Innovations are required in the provision of service delivery to these children and their parents.12, 14 A system of online clinics and volunteer-based psychological interventions should be set up as an immediate priority to mitigate the effects of covid-19 on children with mental health issiues.2 Telemedicine and Telerehabilitation can be implemented.8 Telemedicine has an advantage in that people who cannot get to the clinic or do not like traveling can be reviewed.13 Other measures include Creative forms of activation and exposure, developing new routines like exercise, art or craft, and video-based social gathering are useful.8, 10, 11 Doing less schoolwork, withdrawing from peers, and having increased baseline anxiety are other symptoms that may now be attributed, rightly or wrongly, to a normative reaction to the pandemic. WHO recommends that those with disabilities should practice at least 150 minutes per week of moderate to vigorous-intensity physical activity where possible or at least engage in regular physical activity according to their abilities and avoid in activity.11 Therefore, greater communication among service providers and caregivers regarding the removal of barriers associated with an unfavorable perception of telerehabilitation, increasing education on home care therapy, and provision of psychological intervention may help to diminish mental health issues and strain associated with caregiving.3, 4, 5, 6, 7, 8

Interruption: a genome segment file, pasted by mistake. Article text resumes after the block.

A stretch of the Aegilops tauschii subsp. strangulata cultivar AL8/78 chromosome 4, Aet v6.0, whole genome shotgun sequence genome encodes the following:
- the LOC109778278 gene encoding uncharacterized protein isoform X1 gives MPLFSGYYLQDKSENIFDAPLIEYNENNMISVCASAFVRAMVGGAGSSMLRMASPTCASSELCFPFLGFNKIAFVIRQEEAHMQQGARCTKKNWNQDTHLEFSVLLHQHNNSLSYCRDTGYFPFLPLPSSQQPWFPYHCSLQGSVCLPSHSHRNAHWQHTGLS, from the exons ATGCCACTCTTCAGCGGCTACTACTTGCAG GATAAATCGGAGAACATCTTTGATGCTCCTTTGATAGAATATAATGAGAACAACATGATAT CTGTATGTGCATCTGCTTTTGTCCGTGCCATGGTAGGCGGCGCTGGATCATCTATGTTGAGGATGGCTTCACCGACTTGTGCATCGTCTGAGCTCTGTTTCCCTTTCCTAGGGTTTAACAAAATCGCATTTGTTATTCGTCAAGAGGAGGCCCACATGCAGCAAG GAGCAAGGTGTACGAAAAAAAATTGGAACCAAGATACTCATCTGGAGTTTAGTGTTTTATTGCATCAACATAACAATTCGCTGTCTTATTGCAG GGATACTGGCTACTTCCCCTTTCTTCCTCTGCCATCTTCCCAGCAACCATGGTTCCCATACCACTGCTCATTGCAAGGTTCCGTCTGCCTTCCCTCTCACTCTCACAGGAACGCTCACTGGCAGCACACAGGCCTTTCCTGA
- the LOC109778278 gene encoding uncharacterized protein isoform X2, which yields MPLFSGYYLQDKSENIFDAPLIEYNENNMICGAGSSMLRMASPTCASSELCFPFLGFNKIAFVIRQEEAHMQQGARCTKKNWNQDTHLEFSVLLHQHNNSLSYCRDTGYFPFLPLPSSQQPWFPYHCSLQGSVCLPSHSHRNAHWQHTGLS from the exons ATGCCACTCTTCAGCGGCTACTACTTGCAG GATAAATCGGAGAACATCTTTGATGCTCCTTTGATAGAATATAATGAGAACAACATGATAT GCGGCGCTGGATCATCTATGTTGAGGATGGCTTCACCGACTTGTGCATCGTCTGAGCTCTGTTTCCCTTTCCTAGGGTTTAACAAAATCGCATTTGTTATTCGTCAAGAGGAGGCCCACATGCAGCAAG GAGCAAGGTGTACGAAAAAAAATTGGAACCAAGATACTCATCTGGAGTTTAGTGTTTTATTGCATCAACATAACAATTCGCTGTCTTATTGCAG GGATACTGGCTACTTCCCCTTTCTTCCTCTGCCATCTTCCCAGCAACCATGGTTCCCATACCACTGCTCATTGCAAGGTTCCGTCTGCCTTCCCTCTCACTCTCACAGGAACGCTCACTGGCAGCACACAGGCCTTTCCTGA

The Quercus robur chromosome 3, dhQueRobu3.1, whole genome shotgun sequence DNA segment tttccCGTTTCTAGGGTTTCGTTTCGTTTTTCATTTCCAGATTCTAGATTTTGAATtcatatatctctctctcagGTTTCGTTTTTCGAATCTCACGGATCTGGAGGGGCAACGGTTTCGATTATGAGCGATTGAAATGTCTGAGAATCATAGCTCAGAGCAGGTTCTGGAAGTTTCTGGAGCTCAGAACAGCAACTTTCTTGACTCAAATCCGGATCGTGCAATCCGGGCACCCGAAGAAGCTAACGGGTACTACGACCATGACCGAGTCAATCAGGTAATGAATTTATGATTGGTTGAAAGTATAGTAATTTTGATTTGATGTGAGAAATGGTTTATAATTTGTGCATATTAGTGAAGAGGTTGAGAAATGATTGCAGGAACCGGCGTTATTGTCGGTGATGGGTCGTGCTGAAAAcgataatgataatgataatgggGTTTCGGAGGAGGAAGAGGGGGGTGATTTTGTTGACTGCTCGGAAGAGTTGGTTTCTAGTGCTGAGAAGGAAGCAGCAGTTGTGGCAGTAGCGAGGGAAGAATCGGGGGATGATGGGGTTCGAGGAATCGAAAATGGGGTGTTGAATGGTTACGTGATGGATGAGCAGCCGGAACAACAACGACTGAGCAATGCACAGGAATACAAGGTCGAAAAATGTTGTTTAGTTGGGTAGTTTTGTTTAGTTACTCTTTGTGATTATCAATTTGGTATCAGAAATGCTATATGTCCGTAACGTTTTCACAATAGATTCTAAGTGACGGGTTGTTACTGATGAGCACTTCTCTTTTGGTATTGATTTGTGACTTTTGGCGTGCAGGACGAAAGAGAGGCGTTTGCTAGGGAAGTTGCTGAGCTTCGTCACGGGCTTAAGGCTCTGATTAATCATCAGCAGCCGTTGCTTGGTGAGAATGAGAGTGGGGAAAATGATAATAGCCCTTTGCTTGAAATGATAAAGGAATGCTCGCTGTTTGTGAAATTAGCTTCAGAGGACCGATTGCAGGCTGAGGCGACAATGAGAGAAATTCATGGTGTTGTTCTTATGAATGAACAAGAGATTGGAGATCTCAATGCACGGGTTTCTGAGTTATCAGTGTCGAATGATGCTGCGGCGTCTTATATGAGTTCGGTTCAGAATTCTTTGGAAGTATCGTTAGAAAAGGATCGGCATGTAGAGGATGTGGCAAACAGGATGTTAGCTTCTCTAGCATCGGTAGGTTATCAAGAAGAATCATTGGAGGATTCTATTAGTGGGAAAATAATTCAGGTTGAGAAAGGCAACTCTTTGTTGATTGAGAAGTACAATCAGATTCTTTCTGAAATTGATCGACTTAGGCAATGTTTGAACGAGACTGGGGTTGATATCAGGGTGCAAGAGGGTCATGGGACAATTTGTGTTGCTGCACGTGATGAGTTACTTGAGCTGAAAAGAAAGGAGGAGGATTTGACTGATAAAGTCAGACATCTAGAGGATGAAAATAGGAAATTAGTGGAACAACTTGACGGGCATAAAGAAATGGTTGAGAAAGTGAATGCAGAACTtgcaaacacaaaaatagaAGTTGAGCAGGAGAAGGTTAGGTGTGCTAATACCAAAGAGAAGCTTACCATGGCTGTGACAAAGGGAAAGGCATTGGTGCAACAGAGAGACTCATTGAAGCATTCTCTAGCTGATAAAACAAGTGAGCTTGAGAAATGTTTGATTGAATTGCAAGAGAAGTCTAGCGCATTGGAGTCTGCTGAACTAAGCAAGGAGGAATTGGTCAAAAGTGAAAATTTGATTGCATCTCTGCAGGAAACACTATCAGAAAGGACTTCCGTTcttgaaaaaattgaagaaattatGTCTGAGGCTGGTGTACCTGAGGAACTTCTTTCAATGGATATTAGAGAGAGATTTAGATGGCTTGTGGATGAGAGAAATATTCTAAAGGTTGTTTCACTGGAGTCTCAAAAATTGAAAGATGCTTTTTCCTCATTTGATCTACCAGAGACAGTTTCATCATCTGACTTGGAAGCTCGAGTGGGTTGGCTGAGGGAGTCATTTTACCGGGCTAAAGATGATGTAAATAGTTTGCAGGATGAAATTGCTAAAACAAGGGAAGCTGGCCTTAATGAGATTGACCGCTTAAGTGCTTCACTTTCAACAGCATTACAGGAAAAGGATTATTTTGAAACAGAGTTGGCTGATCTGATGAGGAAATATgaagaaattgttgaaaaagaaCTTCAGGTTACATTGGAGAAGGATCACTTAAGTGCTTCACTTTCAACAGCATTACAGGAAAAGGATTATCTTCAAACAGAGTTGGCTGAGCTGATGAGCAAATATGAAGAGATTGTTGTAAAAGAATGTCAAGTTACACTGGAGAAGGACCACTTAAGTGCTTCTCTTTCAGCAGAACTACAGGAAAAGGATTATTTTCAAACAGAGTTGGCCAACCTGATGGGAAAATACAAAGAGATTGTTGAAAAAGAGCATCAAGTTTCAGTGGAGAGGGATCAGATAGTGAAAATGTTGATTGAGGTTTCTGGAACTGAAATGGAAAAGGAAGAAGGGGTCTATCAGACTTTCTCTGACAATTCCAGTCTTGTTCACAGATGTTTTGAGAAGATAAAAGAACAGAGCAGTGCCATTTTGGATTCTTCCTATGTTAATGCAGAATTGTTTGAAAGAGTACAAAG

Limitations

As it is an emerging situation, original research articles are evolving. Also, field studies are less due to the current social distancing norms. There was a large variety of data from time to time from various countries, which made it difficult to present the findings